Research ArticleBIOMATERIALS

Nanofiber-hydrogel composite–mediated angiogenesis for soft tissue reconstruction

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Science Translational Medicine  01 May 2019:
Vol. 11, Issue 490, eaau6210
DOI: 10.1126/scitranslmed.aau6210

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Crafting a (re)constructive composite

To be useful for soft tissue reconstruction, a biomaterial should be compatible with surgical manipulation while providing material properties similar to the native tissue and should not promote scarring or adverse cell activation. Toward this goal, Li et al, developed an injectable, biodegradable composite biomaterial composed of hyaluronic acid hydrogel with embedded synthetic polymer fibers. Human cells formed vascular-like networks within the material in vitro, and subcutaneously implanted material showed macrophage infiltration and angiogenesis in rats. Macrophages were polarized toward a pro-regenerative phenotype, and the material facilitated adipose soft tissue defect repair in a rabbit model.

Abstract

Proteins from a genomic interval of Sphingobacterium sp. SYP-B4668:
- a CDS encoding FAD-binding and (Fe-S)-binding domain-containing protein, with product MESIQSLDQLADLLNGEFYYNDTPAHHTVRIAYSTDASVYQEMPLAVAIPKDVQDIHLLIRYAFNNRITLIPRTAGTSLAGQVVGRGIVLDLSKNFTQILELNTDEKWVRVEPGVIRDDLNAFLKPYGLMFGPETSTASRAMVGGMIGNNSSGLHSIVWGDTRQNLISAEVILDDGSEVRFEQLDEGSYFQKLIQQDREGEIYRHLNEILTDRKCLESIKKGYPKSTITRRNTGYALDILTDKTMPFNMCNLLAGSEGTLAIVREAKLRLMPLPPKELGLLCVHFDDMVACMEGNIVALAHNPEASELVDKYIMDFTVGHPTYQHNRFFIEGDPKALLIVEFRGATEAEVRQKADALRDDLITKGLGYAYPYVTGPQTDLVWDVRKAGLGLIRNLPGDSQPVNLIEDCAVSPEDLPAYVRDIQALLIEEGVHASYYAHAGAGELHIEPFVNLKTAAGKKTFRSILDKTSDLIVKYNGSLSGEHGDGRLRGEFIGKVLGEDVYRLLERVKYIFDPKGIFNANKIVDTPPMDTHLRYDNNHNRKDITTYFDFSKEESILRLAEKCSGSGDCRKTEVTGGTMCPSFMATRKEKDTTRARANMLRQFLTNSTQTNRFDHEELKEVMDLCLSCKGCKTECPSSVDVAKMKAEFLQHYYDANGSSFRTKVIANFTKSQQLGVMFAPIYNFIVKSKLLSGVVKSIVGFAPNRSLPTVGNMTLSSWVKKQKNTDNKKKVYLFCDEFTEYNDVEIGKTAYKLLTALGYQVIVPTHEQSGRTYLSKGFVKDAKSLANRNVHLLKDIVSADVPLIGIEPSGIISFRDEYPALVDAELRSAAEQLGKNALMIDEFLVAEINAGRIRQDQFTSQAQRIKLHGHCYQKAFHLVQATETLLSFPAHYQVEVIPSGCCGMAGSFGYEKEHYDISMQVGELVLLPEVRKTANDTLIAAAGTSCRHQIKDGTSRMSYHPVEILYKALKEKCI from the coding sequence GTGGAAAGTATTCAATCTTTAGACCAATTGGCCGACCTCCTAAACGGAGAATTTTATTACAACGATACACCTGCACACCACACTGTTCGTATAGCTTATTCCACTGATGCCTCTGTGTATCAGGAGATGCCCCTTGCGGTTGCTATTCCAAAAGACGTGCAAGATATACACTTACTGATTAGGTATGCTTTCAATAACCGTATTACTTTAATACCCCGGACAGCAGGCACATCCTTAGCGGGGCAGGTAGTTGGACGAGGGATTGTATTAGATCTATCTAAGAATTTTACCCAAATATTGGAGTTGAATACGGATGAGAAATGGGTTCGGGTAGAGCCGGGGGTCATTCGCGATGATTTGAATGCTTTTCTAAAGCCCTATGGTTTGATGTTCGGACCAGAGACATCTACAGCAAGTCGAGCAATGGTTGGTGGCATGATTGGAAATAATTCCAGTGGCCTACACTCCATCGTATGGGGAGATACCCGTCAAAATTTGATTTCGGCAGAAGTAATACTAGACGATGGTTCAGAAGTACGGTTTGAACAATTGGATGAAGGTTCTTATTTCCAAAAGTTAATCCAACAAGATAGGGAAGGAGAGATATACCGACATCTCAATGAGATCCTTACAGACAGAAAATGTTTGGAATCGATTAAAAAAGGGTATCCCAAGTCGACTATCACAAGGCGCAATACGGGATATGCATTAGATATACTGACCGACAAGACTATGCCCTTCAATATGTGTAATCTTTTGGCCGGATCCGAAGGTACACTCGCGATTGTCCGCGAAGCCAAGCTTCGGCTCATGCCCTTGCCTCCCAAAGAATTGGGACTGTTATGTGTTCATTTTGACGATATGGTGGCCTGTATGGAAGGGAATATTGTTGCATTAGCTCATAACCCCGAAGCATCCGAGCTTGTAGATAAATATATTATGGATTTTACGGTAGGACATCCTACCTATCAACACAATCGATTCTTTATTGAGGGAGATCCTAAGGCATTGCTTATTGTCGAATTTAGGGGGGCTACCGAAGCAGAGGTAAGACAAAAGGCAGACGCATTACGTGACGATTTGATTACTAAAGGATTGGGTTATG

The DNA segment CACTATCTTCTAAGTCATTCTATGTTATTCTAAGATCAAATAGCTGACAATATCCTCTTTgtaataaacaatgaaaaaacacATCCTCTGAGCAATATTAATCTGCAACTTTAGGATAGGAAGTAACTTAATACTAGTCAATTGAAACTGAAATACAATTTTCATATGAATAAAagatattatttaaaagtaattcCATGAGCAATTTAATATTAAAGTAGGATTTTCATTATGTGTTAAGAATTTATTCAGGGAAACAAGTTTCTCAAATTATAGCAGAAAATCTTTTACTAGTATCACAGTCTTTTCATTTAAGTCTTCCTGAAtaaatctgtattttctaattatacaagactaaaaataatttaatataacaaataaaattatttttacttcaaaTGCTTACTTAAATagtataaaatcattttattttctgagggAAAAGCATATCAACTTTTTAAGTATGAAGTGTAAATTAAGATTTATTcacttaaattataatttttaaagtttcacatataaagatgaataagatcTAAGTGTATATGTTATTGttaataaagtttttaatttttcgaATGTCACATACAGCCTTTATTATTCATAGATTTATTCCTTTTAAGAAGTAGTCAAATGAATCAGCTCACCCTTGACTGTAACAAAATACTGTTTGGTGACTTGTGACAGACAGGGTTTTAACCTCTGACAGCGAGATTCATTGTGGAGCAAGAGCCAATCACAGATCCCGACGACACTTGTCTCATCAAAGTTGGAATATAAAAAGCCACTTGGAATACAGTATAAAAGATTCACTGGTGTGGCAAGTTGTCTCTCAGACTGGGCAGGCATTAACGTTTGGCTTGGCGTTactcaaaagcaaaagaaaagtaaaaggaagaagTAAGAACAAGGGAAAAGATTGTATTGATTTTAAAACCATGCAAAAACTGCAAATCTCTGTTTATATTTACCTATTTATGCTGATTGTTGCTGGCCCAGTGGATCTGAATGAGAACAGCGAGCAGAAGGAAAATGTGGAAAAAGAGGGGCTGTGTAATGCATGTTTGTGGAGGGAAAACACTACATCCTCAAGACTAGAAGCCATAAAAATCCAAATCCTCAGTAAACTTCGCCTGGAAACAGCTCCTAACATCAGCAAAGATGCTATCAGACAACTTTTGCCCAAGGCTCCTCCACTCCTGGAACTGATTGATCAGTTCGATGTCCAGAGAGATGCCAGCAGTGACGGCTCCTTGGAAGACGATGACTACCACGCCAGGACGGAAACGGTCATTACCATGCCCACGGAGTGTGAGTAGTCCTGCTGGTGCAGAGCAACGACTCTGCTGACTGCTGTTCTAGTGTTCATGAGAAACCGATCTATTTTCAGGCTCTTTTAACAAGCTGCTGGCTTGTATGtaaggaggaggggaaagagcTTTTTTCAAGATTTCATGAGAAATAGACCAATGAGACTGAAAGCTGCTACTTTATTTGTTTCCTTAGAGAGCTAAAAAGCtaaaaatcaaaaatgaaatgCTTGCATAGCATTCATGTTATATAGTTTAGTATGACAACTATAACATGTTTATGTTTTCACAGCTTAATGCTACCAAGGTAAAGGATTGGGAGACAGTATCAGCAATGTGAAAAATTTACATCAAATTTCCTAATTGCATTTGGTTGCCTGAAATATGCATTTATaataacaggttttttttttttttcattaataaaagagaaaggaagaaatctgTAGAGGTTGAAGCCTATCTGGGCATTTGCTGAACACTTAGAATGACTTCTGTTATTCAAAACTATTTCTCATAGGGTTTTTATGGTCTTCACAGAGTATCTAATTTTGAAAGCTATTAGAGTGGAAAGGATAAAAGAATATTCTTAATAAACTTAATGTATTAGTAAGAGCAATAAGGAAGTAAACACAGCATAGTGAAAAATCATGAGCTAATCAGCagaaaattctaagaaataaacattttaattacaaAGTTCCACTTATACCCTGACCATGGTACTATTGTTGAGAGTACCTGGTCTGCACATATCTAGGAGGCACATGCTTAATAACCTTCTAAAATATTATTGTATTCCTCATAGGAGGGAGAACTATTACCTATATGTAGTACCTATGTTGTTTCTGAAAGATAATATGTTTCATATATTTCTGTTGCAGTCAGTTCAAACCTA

Soft tissue losses from tumor removal, trauma, aging, and congenital malformation affect millions of people each year. Existing options for soft tissue restoration have several drawbacks: Surgical options such as the use of autologous tissue flaps lead to donor site defects, prosthetic implants are prone to foreign body response leading to fibrosis, and fat grafting and dermal fillers are limited to small-volume defects and only provide transient volume restoration. In addition, large-volume fat grafting and other tissue-engineering attempts are hampered by poor vascular ingrowth. Currently, there are no off-the-shelf materials that can fill the volume lost in soft tissue defects while promoting early angiogenesis. Here, we report a nanofiber-hydrogel composite that addresses these issues. By incorporating interfacial bonding between electrospun poly(ε-caprolactone) fibers and a hyaluronic acid hydrogel network, we generated a composite that mimics the microarchitecture and mechanical properties of soft tissue extracellular matrix. Upon subcutaneous injection in a rat model, this composite permitted infiltration of host macrophages and conditioned them into the pro-regenerative phenotype. By secreting pro-angiogenic cytokines and growth factors, these polarized macrophages enabled gradual remodeling and replacement of the composite with vascularized soft tissue. Such host cell infiltration and angiogenesis were also observed in a rabbit model for repairing a soft tissue defect filled with the composite. This injectable nanofiber-hydrogel composite augments native tissue regenerative responses, thus enabling durable soft tissue restoration outcomes.

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